ANTHONY Albanese is right - funding for the upgrade of the Pacific Highway should be above politics.
The NSW Government supports the Prime Minister's goal of completing the duplication of the Pacific Highway by 2016.
Under this Federal Government, the funding between the Federal and NSW Governments has been an 80-20 split.
Mr Albanese now is seeking to reduce his Government's funding and force the NSW Government into a 50-50 share of the cost of upgrading the highway.
This is a complete shift from the current funding agreement and also is manifestly unfair.
Considering the Commonwealth's large revenue base and its expenditure on projects such as the National Broadband Network (forecasted to be $36 billion) and the Building Education Revolution ($16 billion), and the roof insulation program ($2.5 billion), this attitude towards funding the upgrade to arguably the nation's most important transport and freight link is disappointing.
A quick look at recent history shows why this proposed change in funding arrangements is unfair.
In February and March 2009, Minister Albanese signed a National Partnership Agreement with then NSW Roads Ministers Campbell and Daley to upgrade the Pacific Highway. This was greeted by State and Federal Labor with much fanfare.
That agreement was signed with a funding split of 83% from the Federal Government and 17% from the NSW Government.
By September 2010, the funding split had widened even further to 86% from the Federal Government and 14% from the NSW Government.
Upon winning government in March 2011, the NSW Liberals and Nationals Government in its first budget committed an extra $468 million which brought the federal/state split to 80%-20%.
All we're asking for is the same treatment the Federal Government gave the former State Labor Government, to continue the same 80:20 funding split agreement.
Mr Albanese, by trying to impose a 50-50 split on the NSW Government, is in effect reducing the federal government's contribution by a massive $2.3 billion.
The people of NSW do not deserve to be punished by a Federal Labor Government that is playing politics - with one rule for Governments of one colour and another rule for Governments of another colour.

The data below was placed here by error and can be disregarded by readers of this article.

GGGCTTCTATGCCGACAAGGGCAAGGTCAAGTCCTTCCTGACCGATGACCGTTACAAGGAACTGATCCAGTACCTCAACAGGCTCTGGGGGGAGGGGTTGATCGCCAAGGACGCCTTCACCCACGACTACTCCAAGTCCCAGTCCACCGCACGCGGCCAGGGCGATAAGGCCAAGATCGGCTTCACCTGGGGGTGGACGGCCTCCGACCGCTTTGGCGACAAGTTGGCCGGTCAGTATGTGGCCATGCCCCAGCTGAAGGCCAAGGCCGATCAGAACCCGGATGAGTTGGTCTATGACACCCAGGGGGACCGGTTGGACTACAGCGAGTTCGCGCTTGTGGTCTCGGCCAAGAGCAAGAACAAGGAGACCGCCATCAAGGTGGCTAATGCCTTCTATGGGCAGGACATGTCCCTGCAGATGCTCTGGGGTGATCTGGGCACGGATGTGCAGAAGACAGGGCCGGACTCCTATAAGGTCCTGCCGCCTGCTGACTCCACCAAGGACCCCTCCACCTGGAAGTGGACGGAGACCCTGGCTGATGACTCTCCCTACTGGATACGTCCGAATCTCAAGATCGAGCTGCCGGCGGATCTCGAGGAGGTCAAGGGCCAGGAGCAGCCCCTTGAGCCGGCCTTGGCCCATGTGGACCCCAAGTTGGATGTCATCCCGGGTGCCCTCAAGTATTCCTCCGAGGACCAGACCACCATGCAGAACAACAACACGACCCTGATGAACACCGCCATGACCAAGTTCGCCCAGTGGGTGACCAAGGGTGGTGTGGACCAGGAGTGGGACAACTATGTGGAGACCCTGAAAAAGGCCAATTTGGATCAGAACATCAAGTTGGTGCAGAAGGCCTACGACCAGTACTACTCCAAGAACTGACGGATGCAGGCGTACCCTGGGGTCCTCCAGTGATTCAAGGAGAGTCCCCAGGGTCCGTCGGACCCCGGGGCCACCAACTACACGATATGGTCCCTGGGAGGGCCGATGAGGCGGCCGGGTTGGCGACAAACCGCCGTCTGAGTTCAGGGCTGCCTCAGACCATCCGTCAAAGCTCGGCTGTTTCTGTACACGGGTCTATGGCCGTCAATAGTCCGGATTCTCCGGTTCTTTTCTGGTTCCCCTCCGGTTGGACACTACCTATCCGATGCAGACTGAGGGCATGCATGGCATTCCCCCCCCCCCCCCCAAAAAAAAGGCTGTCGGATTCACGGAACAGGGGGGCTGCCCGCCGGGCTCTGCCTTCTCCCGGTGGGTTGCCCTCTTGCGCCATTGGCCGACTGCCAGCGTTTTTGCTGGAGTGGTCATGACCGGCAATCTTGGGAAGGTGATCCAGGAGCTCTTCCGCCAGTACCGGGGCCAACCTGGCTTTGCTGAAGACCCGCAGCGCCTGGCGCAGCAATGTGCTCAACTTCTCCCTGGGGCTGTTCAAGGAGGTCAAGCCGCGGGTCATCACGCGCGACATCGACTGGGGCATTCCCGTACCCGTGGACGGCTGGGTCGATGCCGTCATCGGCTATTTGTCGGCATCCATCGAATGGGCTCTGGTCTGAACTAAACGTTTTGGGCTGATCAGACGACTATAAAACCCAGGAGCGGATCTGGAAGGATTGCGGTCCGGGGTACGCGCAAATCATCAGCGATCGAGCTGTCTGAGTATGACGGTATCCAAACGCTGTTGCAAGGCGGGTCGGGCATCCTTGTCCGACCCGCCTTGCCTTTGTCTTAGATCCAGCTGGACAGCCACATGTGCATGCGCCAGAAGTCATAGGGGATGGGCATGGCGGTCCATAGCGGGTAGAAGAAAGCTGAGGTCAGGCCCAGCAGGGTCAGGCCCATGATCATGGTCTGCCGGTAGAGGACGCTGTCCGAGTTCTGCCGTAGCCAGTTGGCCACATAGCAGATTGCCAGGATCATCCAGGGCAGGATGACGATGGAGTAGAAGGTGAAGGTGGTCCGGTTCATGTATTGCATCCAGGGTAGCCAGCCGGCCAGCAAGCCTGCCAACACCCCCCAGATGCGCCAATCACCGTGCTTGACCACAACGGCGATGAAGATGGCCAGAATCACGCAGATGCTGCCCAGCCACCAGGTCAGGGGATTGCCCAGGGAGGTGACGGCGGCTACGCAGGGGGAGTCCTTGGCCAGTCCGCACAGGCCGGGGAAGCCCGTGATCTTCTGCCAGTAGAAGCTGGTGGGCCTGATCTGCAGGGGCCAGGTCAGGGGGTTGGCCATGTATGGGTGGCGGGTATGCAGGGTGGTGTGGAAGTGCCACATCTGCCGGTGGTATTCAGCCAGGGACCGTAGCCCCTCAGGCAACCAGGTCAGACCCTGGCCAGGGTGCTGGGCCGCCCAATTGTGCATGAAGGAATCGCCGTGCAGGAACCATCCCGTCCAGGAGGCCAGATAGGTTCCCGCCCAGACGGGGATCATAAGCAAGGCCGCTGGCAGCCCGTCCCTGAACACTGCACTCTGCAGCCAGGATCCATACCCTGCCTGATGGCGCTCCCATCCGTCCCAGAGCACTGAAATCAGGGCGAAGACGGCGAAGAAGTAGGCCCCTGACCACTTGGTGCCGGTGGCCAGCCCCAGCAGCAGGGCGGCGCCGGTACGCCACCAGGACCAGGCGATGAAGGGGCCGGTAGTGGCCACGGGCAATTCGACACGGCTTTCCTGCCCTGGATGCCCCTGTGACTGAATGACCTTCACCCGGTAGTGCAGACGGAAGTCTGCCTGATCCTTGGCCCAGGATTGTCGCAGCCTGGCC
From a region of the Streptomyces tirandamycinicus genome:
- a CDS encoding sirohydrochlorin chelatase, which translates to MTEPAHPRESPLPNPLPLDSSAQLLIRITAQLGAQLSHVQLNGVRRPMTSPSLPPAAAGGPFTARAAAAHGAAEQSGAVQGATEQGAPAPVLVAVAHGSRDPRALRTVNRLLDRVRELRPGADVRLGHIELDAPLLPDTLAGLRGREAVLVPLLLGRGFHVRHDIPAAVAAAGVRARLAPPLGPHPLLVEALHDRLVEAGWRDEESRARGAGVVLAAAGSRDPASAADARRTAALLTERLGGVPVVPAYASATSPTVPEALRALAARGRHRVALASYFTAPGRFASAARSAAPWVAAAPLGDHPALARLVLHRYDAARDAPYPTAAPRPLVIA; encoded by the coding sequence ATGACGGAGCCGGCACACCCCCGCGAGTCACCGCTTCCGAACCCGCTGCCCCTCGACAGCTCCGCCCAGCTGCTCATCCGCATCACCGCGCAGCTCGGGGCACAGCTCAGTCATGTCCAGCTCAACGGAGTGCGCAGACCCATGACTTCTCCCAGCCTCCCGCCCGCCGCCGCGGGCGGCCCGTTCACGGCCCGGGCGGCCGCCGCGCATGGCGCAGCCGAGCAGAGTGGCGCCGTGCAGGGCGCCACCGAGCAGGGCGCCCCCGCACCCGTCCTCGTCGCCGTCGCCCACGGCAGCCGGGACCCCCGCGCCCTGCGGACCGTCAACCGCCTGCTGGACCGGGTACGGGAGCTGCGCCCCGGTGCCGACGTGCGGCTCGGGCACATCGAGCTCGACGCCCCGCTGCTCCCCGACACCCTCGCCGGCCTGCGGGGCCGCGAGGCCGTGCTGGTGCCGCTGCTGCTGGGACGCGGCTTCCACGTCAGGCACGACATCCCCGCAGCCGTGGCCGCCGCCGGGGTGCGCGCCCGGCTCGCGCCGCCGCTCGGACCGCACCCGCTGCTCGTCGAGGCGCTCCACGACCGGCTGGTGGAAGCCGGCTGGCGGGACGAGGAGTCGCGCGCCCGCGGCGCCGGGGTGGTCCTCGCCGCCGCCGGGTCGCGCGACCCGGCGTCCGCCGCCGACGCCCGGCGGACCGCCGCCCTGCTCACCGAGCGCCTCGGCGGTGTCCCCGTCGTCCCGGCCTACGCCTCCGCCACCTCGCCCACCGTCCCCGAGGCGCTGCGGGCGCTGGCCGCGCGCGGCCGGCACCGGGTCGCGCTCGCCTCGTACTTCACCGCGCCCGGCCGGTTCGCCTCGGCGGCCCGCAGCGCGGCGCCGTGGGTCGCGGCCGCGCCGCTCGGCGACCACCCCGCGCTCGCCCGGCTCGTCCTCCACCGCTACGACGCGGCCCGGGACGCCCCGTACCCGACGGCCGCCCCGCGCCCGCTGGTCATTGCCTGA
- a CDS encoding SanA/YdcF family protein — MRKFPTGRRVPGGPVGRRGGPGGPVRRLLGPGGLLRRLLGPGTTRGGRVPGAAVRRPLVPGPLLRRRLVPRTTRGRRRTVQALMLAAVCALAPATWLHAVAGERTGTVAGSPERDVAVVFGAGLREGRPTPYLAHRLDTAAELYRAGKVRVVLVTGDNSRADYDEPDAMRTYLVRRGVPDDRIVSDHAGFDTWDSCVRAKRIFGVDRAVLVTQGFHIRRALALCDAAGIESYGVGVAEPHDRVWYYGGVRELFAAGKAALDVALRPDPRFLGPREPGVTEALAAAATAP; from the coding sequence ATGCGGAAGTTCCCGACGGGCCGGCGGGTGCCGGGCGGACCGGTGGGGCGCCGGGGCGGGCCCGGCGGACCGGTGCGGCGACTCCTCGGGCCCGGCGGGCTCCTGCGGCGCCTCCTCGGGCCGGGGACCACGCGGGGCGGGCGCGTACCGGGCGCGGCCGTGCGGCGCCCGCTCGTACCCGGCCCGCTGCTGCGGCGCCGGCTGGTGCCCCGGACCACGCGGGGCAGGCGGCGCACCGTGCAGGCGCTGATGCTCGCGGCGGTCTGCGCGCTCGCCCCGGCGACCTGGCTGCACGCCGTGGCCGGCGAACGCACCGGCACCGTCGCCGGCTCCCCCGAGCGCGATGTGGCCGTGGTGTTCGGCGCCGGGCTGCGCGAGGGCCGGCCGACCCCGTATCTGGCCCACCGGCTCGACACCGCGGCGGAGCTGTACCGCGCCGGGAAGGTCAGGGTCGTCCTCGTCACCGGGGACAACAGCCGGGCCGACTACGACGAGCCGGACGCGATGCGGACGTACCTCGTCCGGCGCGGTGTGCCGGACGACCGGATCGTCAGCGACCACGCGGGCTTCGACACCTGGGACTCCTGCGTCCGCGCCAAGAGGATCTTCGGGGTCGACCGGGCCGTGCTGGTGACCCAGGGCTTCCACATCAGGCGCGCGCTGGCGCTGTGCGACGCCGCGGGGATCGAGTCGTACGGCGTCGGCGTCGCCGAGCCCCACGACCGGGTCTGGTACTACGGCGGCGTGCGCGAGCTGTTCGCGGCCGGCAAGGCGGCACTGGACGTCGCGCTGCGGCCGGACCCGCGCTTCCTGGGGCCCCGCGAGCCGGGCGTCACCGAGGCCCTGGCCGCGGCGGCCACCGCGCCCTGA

This is not only $2.3 billion that the Federal Government would be removing from the Pacific Highway, it's $2.3 billion that the Government would be removing from the people of NSW.
Not only will the people of NSW lose out in an economic sense, but more importantly they will lose out in a road safety sense.
The NSW Government is of the view that an Australian Government contribution of 80 per cent is appropriate and necessary, given the national importance of completing a quality four-lane divided highway linking the four east coast capital cities, and the comparative scale of the Federal and NSW budgets.
In 2005, the Pacific Highway north of Hexham was incorporated as an integral part of the National Land Transport Network and consequently it is the NSW Government's view that it is only reasonable for the Australian Government to continue to contribute 80 per cent of funding for the Pacific Highway upgrade, in line with the national status of the route.
Aside from the Pacific Highway, key upgrade projects on the National Land Transport Network in New South Wales have generally been funded at least 80 per cent by the Australian Government, for example:
The Hume Highway duplication has for the most part been 100 per cent funded by the Australian Government, aside from a projected four per cent NSW contribution to the Holbrook Bypass;
The $1.7 billion Hunter Expressway will be minimum 88 per cent funded by the Australian Government;
Recent widening of the F5 and F3 Freeways on the outskirts of Sydney has been at least 80 per cent Australian Government funded; Improvements to the Barton Highway, which links Canberra to the Hume Highway, have been 100 per cent funded by the Australian Government; and Funding for the Great Western Highway between Mount Victoria and Lithgow has been provisioned on an 80-20 basis.
Furthermore the Federal Government's proposed funding split for the Parramatta to Epping Rail Link, which is not a priority of the NSW Government, was premised upon an 80:20 split.
Again this 80:20 split was established under the previous Government, but it seems as though Federal Labor wants to change the goal posts when there is a Coalition Government in power.
In other states, projects on the Western and Goulburn highways in Victoria have been funded on an 80-20 basis, and a large number of projects on the Bruce Highway in Queensland have been fully funded by the Australian Government.
If we are to meet the 2016 set by the Prime Minister then Mr Albanese needs to commit to retaining the funding levels at 80-20. The community can't afford for the Federal Government to rip $2.3 billion funding out of the highway.